The Department of Justice has filed its long-awaited antitrust lawsuit against the tech giant, Google. The suit alleges that Google has engaged in anticompetitive conduct in an effort to preserve its monopoly in search and search advertising. Google has become so ingrained in American lives and technology that it has left little room for competitors to make any headway in the field.
The lawsuit follows an investigation by the Department of Justice spanning over a year and is the most aggressive U.S. legal challenge to a tech company in over 20 years. The last similar case was filed against Microsoft Corp. in 1998 which eventually resulted in a settlement.
In a report from Fox Business:
The department alleged that Google, a unit of Alphabet Inc., is maintaining its status as gatekeeper to the internet through an unlawful web of exclusionary and interlocking business agreements that shut out competitors. The government alleged that Google uses billions of dollars collected from advertisements on its platform to pay mobile-phone manufacturers, carriers and browsers, like Apple Inc.’s Safari, to maintain Google as their preset, default search engine.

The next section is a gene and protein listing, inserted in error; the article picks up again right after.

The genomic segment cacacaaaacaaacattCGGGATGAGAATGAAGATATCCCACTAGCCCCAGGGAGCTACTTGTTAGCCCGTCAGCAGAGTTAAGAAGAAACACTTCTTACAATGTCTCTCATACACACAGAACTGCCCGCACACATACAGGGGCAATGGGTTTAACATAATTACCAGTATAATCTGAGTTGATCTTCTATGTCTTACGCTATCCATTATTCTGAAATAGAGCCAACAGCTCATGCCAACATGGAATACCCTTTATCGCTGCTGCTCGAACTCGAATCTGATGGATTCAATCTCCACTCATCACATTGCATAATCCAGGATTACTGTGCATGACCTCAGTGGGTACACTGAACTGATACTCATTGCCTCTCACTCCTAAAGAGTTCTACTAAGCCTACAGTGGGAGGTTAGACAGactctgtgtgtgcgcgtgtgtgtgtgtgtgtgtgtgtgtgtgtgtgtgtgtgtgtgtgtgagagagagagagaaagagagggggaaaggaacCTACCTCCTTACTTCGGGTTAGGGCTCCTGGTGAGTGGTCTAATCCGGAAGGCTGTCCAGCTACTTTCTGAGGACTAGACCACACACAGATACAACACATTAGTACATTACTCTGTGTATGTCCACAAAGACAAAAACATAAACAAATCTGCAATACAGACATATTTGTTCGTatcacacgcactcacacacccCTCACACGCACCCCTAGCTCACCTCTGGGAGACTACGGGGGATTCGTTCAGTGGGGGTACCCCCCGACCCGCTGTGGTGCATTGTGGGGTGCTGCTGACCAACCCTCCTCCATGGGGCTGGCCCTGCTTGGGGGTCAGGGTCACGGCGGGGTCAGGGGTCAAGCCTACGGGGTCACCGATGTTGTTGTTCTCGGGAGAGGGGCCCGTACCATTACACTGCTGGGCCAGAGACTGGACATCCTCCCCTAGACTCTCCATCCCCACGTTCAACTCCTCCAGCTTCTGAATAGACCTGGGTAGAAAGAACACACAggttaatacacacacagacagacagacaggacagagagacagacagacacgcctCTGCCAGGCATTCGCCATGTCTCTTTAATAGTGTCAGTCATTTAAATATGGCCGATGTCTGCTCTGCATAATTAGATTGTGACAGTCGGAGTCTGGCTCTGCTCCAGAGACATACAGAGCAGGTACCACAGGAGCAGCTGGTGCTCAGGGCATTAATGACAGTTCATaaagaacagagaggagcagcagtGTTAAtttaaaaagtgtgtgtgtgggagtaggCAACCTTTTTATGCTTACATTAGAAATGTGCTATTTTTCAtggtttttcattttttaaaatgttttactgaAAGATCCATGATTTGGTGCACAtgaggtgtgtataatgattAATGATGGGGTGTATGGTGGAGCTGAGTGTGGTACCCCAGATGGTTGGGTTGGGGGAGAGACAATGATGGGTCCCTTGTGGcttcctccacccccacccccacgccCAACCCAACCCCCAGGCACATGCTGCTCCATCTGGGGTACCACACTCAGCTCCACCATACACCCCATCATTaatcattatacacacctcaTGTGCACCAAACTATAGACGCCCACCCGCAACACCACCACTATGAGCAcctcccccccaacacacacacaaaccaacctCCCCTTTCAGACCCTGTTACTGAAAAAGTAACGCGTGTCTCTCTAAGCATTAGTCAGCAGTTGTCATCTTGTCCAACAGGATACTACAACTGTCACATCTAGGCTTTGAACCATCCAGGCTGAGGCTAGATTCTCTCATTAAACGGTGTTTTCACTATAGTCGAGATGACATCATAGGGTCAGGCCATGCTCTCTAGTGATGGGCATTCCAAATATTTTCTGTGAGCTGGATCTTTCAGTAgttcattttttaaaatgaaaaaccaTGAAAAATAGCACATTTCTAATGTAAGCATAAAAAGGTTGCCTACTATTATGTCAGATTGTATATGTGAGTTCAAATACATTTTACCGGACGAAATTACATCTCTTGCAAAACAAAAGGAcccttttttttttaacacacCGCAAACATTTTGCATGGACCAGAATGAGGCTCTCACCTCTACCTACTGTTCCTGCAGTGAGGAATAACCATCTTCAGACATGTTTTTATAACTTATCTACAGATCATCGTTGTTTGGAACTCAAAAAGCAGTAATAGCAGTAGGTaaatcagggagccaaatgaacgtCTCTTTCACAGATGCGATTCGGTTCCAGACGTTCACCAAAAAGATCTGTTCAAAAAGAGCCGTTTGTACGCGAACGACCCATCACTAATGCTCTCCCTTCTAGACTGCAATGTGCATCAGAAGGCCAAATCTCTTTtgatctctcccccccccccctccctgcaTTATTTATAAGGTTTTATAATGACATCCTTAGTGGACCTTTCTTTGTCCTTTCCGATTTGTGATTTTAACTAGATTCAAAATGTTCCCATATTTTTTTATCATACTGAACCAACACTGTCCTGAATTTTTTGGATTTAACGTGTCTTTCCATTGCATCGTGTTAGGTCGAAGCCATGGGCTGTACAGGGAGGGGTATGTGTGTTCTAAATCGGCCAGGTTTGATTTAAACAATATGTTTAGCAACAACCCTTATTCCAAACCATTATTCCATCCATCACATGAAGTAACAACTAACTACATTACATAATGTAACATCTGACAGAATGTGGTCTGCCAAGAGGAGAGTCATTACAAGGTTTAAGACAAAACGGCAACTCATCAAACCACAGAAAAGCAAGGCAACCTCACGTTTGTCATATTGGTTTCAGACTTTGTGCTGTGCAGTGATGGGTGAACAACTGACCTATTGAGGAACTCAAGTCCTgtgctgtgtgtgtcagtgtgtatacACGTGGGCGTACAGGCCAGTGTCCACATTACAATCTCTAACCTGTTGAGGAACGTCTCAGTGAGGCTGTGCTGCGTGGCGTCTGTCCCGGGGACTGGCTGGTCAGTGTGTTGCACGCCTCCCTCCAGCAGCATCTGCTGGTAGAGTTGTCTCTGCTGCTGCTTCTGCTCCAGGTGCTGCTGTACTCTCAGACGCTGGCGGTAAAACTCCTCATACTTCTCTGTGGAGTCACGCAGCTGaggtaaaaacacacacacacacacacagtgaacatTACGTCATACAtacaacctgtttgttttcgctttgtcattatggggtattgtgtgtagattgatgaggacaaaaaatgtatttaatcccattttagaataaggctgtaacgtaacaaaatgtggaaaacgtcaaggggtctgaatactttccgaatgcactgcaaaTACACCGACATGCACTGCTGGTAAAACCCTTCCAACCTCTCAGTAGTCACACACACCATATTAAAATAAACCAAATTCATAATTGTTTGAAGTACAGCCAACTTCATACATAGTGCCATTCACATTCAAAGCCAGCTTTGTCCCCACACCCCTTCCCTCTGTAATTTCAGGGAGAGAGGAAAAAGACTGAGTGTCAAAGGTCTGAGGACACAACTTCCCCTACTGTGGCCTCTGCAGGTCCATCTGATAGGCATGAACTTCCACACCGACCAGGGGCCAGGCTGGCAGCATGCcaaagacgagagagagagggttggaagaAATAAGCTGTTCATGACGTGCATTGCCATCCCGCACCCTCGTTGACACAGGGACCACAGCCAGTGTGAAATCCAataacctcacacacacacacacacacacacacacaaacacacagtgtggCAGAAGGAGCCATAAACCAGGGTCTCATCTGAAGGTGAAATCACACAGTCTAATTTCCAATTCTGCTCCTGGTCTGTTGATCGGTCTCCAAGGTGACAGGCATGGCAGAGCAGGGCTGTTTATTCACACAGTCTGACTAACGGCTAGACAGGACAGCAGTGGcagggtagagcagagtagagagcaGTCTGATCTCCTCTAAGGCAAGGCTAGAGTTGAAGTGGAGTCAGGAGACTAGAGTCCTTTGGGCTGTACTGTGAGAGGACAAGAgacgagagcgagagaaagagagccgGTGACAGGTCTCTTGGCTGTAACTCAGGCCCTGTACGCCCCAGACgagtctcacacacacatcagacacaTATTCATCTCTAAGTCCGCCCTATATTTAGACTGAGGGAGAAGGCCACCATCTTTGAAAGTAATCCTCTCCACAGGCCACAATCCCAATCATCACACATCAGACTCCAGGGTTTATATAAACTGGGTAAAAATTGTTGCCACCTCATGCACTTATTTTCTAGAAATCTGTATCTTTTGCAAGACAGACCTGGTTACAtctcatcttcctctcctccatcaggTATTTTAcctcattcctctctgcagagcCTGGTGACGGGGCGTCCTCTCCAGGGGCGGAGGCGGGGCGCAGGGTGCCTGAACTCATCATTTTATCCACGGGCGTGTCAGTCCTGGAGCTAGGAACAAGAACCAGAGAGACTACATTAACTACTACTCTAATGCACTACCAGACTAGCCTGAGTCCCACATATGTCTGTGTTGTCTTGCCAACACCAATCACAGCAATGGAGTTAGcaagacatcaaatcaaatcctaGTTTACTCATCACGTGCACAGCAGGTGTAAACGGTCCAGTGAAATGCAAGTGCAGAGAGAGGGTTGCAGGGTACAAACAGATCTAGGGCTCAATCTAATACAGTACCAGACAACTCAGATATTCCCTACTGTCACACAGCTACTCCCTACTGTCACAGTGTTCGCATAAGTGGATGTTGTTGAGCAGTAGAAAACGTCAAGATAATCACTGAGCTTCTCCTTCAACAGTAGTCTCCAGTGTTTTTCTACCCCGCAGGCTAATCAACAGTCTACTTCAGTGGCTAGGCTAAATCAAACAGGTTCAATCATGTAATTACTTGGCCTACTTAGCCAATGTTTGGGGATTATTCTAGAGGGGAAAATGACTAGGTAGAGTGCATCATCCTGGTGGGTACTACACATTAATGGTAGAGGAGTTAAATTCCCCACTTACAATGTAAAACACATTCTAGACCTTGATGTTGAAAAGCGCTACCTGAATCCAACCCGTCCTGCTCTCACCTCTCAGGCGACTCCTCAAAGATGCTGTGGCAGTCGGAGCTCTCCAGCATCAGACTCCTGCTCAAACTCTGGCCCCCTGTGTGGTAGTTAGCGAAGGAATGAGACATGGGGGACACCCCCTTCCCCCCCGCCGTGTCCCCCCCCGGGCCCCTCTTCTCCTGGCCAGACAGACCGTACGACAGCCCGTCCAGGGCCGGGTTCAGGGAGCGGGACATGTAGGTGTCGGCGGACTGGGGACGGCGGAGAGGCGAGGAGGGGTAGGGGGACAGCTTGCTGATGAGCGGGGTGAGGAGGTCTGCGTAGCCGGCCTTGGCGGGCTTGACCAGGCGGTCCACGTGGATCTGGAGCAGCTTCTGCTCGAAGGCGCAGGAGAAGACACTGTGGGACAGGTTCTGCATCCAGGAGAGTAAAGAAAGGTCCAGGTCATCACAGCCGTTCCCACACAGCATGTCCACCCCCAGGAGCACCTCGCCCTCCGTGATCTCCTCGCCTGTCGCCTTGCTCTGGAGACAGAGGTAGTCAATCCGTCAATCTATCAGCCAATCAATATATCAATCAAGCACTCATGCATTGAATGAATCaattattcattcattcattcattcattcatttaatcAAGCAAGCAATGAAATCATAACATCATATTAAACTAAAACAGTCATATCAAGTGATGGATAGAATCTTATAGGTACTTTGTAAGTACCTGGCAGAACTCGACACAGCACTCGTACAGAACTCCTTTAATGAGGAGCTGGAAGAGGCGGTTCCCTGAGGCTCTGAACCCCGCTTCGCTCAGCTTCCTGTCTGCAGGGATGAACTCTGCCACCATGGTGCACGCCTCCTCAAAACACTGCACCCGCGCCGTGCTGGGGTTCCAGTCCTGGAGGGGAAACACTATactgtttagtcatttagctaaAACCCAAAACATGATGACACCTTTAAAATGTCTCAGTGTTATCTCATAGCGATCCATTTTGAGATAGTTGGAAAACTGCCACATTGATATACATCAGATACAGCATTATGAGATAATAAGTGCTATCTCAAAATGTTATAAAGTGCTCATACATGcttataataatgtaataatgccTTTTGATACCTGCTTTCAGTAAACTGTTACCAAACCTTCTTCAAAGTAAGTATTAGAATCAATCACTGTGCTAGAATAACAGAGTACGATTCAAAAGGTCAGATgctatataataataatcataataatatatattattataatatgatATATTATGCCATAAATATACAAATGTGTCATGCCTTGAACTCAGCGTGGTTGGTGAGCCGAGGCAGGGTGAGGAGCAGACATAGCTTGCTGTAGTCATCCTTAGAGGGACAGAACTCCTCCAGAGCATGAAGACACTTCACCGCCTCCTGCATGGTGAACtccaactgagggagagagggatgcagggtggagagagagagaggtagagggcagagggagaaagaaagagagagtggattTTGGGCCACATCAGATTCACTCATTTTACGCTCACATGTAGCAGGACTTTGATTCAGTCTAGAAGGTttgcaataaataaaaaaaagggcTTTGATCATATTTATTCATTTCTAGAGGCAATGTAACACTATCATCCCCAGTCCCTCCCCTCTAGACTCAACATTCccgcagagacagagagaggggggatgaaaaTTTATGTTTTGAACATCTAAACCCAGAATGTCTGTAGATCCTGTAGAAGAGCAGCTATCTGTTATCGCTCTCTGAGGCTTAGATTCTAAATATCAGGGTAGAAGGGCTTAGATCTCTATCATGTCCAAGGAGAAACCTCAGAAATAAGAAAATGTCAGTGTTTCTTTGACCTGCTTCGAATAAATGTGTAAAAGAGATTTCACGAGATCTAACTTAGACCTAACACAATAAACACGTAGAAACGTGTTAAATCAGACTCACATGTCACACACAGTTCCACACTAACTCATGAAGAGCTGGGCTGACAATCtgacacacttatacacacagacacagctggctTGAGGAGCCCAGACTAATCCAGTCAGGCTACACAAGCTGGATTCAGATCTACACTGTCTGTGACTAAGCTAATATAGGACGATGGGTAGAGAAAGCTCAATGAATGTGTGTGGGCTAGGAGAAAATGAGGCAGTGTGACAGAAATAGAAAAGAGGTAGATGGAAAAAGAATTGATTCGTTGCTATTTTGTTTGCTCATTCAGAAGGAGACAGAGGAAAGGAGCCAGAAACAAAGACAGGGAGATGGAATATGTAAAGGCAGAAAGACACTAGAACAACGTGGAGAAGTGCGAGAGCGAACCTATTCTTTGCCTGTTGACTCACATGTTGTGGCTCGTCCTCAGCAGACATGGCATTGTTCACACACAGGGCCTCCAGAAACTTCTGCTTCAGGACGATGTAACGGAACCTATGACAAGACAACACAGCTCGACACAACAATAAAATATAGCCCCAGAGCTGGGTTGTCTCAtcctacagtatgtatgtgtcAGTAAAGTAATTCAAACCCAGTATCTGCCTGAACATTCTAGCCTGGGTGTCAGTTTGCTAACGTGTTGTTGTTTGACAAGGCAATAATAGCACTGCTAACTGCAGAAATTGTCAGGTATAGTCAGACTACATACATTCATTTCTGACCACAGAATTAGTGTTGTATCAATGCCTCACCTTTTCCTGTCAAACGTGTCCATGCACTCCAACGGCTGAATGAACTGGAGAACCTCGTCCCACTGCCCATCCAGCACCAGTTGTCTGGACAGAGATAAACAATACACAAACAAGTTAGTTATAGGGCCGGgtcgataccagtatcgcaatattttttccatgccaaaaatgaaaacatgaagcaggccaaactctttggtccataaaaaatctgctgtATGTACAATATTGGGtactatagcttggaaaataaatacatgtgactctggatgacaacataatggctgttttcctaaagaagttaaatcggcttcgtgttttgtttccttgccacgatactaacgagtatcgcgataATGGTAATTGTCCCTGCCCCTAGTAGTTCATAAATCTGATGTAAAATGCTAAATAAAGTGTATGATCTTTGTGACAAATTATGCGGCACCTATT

The lawsuit also took aim at arrangements in which Google’s search application is preloaded, and can’t be deleted, on mobile phones running its popular Android operating system. The government alleged Google unlawfully prohibits competitors’ search applications from being preloaded on phones under revenue-sharing arrangements.
Google owns or controls search distribution channels accounting for about 80% of search queries in the U.S., the lawsuit said. That means Google’s competitors can’t get a meaningful number of search queries and build a scale needed to compete, leaving consumers with less choice and less innovation, and advertisers with less competitive prices, the lawsuit alleged.
It’s unlikely that the major tech company will shrink from the lawsuit as they currently sit on top of an over $120 billion empire. However, if Google is handed a loss in the suit the company could be facing court-ordered changes that could open up the field for more competitors.